Nooksack Update

Here are the papers in State v. Rabang (Whatcom Sup. Ct.), where, in companion cases, four Nooksack 306 disenrollees successfully asserted Treaty fishing rights under U.S. v. Washington:

Here are the latest papers in Doucette v. Bernhardt (W.D. Wash.), where the federal court denied Plaintiffs’ Rule 62.1 post-judgment motion; Plaintiffs have appealed to the Ninth Circuit:

Here are the latest papers in Adams v. Dodge (W.D. Wash.), where a Lummi citizen who relinquished her Nooksack membership is seeking a federal writ of habeas corpus in challenge to her detention by the Nooksack Tribal Court:

New Fletcher Paper: “The Rise and Fall of the Ogemakaan”

Please check out my new paper, “The Rise and Fall of the Ogemakaan,” now available on SSRN. Here is the abstract:

Anishinaabe (Odawa, Bodewadmi, and Ojibwe) legal and political philosophy is buried under the infrastructure of modern self-determination law and policy. Modern Anishinaabe tribes are rough copies of American governments. The Anishinaabeg (people) usually choose their ogemaag (leaders) through an at-large election process that infects tribal politics with individualized self-interest. Those elected leaders, what I call ogemaakaan (artificial leaders) preside over modern governments that encourage hierarchy, political opportunism, and tyranny of the majority. While modern tribal governments are extraordinary successes compared to the era of total federal control, a significant number of tribes face intractable political disputes that can traced to the philosophical disconnect from culture and tradition.

Anishinaabe philosophy prioritizes ogemaag who are deferential and serve as leaders only for limited purposes and times. Ogemaag are true representatives who act only when and how instructed to do so by their constituents. Their decisions are rooted in cultural and traditional philosophies, including for example Mino-Bimaadiziwin (the act of living a good life), Inawendewin (relational accountability), Niizhwaaswii Mishomis/Nokomis Kinoomaagewinawaan (the Seven Gifts the Grandfathers or Grandmothers), and the Dodemaag (clans). I offer suggestions on how modern tribal government structures can be lightly modified to restore much of this philosophy.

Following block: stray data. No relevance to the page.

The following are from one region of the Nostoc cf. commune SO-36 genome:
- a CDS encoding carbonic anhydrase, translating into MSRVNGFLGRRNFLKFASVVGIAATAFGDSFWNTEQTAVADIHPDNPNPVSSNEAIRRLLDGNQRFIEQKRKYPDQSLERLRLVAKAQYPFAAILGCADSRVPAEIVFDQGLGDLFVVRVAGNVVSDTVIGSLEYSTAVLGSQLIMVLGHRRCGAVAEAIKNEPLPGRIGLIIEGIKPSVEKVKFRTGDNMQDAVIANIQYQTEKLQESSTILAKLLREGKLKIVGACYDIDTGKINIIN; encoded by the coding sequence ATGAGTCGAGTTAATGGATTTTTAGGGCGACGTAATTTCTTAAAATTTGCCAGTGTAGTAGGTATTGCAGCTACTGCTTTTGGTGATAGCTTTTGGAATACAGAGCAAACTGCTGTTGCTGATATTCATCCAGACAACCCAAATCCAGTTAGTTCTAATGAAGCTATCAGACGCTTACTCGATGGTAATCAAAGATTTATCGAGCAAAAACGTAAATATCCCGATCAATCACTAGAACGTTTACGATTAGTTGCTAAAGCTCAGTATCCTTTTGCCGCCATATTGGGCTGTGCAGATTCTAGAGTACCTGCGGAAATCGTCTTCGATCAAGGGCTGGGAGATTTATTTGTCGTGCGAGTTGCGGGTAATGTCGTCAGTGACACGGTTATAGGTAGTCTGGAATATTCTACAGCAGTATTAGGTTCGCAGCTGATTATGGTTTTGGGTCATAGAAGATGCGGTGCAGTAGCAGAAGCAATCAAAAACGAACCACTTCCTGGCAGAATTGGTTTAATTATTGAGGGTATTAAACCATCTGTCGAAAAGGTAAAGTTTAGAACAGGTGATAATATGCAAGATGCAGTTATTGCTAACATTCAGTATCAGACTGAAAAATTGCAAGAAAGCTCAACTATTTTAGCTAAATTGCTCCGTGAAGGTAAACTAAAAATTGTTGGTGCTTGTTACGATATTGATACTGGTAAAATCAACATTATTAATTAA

Nooksack Update [Updated 2/17/20]

Here is “A woman took a stand against tribal disenrollment and paid for it” in High Country News.

Updates in pending litigation….

Doucette v. Bernhardt (W.D. Wash.):

Doucette v. Bernhardt 45. 1-29-20 Rule 62.1 Motion for Indicative Ruling on Plaintiffs’ Rule 60(b) and 15(a)(2) Motions

Doucette v. Bernhardt 46-1. 1-29-20 Exhibit A

Doucette v. Bernhardt 46-2. 1-29-20 Exhibit B

Doucette v. Bernhardt 46-3. 1-29-20 Exhibit C

Doucette v. Bernhardt 46-4. 1-29-20 Exhibit D

Doucette v. Bernhardt Ninth Circuit 8. 1-29-20 Notice of Rule 62.1 Motion for Indicative Ruling on Plaintiffs’ Rule 60(b) and 15(a)(2) Motions

Rabang v. Kelly (W.D. Wash.):

Rabang v. Kelly 175. 1-29-20 Notice of Rule 62.1 Motion for Indicative Ruling on Plaintiffs’ Rule 60(b) and 15(a)(2) Motions

Rabang v. Kelly Ninth Circuit 42. 1-29-20 Notice of Rule 62.1 Motion for Indicative Ruling on Plaintiffs’ Rule 60(b) and 15(a)(2) Motions

UPDATE:

Tribe Response to Motion

U.S. Response

Nooksack Federal/State Litigation Update